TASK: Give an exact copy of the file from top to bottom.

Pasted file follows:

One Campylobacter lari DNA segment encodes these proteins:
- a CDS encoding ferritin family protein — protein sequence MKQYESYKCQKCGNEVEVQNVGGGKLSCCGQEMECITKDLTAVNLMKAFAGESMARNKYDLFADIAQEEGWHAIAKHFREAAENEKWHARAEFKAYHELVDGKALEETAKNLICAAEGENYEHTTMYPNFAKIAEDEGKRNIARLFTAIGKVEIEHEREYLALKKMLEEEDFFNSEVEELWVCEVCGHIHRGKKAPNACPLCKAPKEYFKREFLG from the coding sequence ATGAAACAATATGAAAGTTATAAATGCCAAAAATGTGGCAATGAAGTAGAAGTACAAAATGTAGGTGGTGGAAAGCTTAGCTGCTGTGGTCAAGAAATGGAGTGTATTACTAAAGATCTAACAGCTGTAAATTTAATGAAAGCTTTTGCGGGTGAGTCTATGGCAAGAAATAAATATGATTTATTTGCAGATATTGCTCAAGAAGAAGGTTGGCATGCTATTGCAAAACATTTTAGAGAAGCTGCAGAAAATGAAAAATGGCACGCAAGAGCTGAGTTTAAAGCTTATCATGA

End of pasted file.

One Campylobacter lari DNA segment encodes these proteins:
- a CDS encoding ferritin family protein — protein sequence MKQYESYKCQKCGNEVEVQNVGGGKLSCCGQEMECITKDLTAVNLMKAFAGESMARNKYDLFADIAQEEGWHAIAKHFREAAENEKWHARAEFKAYHELVDGKALEETAKNLICAAEGENYEHTTMYPNFAKIAEDEGKRNIARLFTAIGKVEIEHEREYLALKKMLEEEDFFNSEVEELWVCEVCGHIHRGKKAPNACPLCKAPKEYFKREFLG from the coding sequence ATGAAACAATATGAAAGTTATAAATGCCAAAAATGTGGCAATGAAGTAGAAGTACAAAATGTAGGTGGTGGAAAGCTTAGCTGCTGTGGTCAAGAAATGGAGTGTATTACTAAAGATCTAACAGCTGTAAATTTAATGAAAGCTTTTGCGGGTGAGTCTATGGCAAGAAATAAATATGATTTATTTGCAGATATTGCTCAAGAAGAAGGTTGGCATGCTATTGCAAAACATTTTAGAGAAGCTGCAGAAAATGAAAAATGGCACGCAAGAGCTGAGTTTAAAGCTTATCATGA